Symptoms of a common cold usually appear one to three days after exposure to a cold-causing virus. Signs and symptoms, which can vary from person to person, might include:
- Runny or stuffy nose
- Sore throat
- Slight body aches or a mild headache
- Low-grade fever
- Generally feeling unwell (malaise)
The discharge from your nose may become thicker and yellow or green in color as a common cold runs its course. This isn't an indication of a bacterial infection.
When to see a doctor
For adults — seek medical attention if you have:
- Fever greater than 101.3 F (38.5 C)
- Fever lasting five days or more or returning after a fever-free period
- Shortness of breath
- Severe sore throat, headache or sinus pain
For children — in general, your child doesn't need to see the doctor for a common cold. But seek medical attention right away if your child has any of the following:
- Fever of 100.4 F (38 C) in newborns up to 12 weeks
- Rising fever or fever lasting more than two days in a child of any age
- Symptoms that worsen or fail to improve
- Severe symptoms, such as headache or cough
- Ear pain
- Extreme fussiness
- Unusual drowsiness
- Lack of appetite
Although many types of viruses can cause a common cold, rhinoviruses are the most common culprit.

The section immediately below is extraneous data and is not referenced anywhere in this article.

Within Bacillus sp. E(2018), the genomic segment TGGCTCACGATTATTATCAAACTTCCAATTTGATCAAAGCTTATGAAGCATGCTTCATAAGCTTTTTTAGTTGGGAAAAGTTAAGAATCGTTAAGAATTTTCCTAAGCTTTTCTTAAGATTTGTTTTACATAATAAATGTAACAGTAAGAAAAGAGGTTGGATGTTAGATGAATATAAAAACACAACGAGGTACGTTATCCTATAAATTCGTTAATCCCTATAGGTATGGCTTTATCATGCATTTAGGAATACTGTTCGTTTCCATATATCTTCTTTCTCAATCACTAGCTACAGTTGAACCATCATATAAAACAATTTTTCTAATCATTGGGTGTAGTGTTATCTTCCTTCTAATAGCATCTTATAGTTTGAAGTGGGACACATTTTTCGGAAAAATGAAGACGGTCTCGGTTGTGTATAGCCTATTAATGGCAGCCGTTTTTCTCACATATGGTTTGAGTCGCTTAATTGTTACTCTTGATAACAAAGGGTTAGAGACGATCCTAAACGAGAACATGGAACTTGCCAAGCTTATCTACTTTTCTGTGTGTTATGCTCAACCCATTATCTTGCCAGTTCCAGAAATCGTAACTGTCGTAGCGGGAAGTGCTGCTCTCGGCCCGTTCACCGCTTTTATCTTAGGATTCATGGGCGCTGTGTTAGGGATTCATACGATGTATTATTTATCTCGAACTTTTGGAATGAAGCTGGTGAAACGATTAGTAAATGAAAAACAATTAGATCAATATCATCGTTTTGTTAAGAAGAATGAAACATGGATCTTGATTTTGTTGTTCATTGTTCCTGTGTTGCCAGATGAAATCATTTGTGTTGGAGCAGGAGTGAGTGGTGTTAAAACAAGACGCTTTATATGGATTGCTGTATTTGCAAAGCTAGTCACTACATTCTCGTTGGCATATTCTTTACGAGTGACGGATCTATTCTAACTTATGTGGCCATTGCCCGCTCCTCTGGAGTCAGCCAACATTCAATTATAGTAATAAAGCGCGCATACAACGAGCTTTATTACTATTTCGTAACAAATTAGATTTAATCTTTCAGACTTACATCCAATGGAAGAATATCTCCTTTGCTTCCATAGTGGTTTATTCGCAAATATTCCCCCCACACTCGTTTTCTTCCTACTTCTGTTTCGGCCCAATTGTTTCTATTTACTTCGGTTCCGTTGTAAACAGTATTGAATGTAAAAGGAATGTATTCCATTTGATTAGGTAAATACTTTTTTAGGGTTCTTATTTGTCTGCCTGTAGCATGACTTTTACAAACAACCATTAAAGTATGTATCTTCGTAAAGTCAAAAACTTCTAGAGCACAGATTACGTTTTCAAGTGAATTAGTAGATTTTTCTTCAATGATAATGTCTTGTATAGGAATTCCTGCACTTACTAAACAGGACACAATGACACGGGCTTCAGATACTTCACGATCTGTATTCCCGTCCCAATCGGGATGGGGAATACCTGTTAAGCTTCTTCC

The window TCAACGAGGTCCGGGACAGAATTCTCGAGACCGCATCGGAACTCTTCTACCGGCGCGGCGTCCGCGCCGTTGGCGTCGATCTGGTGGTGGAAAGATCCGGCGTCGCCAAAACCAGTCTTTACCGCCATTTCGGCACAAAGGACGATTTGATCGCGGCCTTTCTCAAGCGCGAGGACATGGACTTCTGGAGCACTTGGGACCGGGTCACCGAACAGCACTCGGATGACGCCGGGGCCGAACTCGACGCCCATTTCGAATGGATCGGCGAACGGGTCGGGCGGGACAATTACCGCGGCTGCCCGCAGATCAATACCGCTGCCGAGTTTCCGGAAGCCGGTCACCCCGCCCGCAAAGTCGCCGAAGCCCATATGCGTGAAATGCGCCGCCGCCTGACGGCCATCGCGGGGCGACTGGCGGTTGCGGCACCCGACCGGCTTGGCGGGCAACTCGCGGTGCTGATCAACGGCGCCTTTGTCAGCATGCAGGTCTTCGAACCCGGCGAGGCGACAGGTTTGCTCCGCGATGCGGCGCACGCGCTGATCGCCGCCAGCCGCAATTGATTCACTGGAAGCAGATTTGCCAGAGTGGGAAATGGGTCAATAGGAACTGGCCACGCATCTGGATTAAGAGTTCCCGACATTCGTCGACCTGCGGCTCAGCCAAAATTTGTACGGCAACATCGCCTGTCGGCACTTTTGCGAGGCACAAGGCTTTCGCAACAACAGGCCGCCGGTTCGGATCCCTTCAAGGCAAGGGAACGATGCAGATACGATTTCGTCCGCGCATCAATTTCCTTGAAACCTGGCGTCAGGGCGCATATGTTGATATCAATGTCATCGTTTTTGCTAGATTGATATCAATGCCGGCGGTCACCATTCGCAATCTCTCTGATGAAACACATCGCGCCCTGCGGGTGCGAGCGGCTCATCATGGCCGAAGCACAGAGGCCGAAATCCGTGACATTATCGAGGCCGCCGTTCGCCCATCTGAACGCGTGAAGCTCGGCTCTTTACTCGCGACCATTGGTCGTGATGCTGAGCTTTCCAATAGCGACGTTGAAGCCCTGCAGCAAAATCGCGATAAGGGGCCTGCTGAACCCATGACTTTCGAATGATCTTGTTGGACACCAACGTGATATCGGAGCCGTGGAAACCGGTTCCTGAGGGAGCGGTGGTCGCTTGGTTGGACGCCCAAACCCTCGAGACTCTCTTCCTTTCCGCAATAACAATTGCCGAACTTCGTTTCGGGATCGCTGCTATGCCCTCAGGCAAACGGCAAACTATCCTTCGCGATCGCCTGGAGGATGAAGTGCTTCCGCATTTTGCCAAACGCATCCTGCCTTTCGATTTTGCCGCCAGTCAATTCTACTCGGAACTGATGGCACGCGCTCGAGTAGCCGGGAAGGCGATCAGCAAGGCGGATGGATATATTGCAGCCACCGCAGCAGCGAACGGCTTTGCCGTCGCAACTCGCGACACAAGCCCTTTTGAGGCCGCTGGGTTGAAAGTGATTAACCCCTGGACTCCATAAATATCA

A cold virus enters your body through your mouth, eyes or nose. The virus can spread through droplets in the air when someone who is sick coughs, sneezes or talks.
It also spreads by hand-to-hand contact with someone who has a cold or by sharing contaminated objects, such as utensils, towels, toys or telephones. If you touch your eyes, nose or mouth after such contact or exposure, you're likely to catch a cold.
These factors can increase your chances of getting a cold:
- Age. Children younger than six are at greatest risk of colds, especially if they spend time in child-care settings.
- Weakened immune system. Having a chronic illness or otherwise weakened immune system increases your risk.
- Time of year. Both children and adults are more susceptible to colds in fall and winter, but you can get a cold any time.
- Smoking. You're more likely to catch a cold and to have more severe colds if you smoke.
- Exposure. If you're around many people, such as at school or on an airplane, you're likely to be exposed to viruses that cause colds.
- Acute ear infection (otitis media). This occurs when bacteria or viruses enter the space behind the eardrum. Typical signs and symptoms include earaches and, in some cases, a green or yellow discharge from the nose or the return of a fever following a common cold.
- Asthma. A cold can trigger an asthma attack.
- Acute sinusitis. In adults or children, a common cold that doesn't resolve can lead to inflammation and infection of the sinuses (sinusitis).
- Other secondary infections. These include strep throat (streptococcal pharyngitis), pneumonia, and croup or bronchiolitis in children. These infections need to be treated by a doctor.